We had Walt and Logan Wimer and another old timer out to the local hamburger joint one evening to talk about the old days and they counted some 67 silos they had set up a pipe to.
I have always regretted that I did not take better notes or carry a tape recorder.
Walt had a brother John, and they both appear in some of the pictures. John later got involved in well drilling and left the threshing and silo filling to Walt and his helpers. He also lost a thumb to a piece of well casing. Walt had smashed a knee about 1911 and had a stiff leg the rest of his 96 years.
One of the pictures shows Walt and John and John Wilson in front of the Wilson farm house in Franklin Township about 1910 with a Frick engine and Case thresher, waiting for the water wagon.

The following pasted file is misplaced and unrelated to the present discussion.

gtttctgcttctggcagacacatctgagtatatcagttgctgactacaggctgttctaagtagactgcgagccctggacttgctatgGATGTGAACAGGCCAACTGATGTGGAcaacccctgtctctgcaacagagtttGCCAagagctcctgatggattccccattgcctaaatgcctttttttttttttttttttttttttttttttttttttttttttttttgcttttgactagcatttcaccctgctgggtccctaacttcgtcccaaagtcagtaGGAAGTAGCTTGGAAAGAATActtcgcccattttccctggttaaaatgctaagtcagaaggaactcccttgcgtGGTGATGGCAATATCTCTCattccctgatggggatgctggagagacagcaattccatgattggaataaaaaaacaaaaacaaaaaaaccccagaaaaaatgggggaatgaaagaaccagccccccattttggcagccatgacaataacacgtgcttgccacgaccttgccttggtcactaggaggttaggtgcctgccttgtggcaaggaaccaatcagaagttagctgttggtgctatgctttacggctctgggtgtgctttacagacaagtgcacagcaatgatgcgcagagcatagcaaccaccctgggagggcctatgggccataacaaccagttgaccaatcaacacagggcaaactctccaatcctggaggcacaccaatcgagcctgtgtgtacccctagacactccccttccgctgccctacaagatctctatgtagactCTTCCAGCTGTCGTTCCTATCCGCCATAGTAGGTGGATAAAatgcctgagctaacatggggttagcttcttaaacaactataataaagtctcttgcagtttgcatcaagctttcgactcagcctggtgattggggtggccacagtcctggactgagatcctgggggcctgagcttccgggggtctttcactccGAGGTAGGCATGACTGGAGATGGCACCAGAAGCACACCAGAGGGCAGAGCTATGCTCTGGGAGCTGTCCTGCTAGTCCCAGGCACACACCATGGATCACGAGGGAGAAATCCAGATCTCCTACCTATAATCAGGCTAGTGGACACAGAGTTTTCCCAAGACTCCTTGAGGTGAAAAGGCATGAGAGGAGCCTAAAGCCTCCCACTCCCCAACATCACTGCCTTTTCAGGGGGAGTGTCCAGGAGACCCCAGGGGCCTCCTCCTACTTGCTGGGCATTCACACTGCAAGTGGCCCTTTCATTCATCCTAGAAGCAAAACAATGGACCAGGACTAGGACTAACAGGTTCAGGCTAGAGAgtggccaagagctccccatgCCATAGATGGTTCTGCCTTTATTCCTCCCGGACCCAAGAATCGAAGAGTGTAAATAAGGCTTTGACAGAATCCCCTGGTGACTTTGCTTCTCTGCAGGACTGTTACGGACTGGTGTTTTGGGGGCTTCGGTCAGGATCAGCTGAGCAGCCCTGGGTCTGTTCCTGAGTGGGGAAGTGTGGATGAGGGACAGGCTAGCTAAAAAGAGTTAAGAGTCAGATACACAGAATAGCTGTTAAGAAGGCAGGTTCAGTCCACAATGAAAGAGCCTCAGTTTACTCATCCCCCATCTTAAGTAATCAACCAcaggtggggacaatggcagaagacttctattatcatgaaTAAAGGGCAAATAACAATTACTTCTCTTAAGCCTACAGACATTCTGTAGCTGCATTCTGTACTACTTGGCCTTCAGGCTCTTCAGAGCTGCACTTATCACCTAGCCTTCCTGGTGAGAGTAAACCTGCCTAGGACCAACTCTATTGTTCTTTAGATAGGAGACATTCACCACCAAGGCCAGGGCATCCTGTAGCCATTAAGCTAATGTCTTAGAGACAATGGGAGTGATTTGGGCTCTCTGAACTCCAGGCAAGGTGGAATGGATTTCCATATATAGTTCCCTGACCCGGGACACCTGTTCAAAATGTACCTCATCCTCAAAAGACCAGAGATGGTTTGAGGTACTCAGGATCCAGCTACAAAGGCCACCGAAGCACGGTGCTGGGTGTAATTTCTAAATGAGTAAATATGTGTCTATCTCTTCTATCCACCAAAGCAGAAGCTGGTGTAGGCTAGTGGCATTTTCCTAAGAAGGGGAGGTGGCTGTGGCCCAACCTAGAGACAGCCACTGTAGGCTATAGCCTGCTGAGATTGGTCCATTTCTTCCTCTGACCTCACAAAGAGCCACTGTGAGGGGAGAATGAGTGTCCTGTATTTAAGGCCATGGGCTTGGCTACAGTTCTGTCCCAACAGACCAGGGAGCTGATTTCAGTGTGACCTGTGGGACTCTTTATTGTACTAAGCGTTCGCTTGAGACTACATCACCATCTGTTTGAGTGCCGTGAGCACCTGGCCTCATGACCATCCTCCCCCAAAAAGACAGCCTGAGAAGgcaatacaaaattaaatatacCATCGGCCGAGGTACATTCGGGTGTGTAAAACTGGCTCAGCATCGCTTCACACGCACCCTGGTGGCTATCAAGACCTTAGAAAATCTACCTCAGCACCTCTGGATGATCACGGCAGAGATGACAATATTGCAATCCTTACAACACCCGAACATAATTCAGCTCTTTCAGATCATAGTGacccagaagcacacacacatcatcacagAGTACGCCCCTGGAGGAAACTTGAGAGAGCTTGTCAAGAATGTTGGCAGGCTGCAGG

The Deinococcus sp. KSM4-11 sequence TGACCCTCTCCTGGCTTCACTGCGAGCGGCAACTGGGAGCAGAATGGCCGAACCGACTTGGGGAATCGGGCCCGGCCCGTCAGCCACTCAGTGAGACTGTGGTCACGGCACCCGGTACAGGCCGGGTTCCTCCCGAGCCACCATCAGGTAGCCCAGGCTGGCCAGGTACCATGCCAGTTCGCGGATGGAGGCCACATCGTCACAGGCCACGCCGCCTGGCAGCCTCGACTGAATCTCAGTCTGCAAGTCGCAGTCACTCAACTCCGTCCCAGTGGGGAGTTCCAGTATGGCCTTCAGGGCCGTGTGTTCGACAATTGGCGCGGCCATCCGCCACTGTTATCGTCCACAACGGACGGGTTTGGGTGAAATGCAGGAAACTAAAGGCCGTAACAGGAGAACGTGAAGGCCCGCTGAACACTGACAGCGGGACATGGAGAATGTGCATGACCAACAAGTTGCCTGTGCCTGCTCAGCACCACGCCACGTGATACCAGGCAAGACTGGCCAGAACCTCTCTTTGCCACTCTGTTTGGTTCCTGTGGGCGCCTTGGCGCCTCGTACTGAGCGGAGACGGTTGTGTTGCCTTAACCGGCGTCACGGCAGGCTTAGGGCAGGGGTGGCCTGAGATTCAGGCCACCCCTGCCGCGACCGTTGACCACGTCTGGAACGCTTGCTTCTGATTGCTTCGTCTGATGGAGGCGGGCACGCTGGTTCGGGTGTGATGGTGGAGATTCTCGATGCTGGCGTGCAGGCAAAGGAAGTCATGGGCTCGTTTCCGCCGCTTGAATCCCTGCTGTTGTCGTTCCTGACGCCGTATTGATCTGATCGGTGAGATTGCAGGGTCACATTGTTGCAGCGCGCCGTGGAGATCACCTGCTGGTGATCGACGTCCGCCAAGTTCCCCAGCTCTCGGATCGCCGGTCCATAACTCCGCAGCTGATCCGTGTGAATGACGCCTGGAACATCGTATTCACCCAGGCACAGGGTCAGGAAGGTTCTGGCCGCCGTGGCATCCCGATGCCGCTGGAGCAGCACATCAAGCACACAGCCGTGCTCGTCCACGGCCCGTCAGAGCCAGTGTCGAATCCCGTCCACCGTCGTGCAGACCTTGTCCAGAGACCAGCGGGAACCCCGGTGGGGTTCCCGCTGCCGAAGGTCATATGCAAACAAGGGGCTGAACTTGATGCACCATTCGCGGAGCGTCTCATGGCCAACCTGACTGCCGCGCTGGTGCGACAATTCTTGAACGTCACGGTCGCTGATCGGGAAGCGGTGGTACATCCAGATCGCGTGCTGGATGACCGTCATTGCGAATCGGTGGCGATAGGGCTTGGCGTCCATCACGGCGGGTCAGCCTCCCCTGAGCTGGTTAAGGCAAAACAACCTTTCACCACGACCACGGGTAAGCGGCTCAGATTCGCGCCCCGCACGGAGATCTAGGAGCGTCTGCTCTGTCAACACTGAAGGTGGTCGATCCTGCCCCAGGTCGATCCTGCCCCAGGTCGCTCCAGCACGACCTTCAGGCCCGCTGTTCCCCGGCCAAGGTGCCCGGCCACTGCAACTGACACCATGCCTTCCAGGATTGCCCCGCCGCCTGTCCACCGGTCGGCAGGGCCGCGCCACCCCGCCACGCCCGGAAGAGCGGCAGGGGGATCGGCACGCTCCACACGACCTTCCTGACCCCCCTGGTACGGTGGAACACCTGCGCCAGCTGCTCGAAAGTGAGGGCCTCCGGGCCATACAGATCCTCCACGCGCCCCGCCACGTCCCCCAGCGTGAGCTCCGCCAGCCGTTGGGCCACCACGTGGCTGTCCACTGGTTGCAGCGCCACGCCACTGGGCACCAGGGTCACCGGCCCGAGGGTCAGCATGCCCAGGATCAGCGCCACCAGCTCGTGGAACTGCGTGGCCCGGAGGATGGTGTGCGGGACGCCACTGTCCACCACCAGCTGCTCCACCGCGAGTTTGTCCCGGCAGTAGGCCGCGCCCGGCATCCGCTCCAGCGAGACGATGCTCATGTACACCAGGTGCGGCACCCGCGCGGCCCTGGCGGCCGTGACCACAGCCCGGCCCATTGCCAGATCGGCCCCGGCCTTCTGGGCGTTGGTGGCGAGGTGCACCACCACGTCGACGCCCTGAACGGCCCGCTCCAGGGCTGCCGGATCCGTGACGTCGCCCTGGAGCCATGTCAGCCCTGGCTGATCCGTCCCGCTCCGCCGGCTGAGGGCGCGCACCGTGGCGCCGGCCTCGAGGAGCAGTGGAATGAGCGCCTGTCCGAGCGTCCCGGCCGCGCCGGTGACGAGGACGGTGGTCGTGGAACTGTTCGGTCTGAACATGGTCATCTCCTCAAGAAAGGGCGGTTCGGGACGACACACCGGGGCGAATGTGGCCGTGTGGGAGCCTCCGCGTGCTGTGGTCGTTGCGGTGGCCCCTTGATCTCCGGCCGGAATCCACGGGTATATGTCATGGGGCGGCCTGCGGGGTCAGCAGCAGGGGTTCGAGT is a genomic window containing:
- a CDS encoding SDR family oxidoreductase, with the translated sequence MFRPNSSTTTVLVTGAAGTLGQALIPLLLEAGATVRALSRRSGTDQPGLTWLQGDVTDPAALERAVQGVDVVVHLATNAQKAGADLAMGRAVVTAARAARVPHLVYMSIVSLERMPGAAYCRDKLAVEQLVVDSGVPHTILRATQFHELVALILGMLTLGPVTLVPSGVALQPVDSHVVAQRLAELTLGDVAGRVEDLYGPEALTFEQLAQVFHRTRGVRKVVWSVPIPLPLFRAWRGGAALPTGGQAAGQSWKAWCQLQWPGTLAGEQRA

Walt’s favorite engine came to be Peerless and he said he owned five different engines of that make besides the Frick mentioned above and a Leader which he didn’t like nearly as well.
He also told me that when he bought the John Deere “D” about 1932, the work became just work while with steam there was some fun involved.
Walt McQuiston would have to be at the top of the list of a Thresherman’s Hall of Fame for Wayne Township, Lawrence County, Pa.
I later found out the name of another thresherman who worked in Scott and Plain Grove townships in the northern part of the same county. He was John McMurray and his son, Charles McMurray, and his 12 horse Case founded the show which is now at Portersville, Pa.
John was known to be an on-the-ball thresherman who kept his equipment in shape and who was ready to put on the belt and go to work when he pulled into your farm yard.
John’s favorite engine was the Twentieth Century double under-mounted style engine and he had two of them over the many years he worked with steam.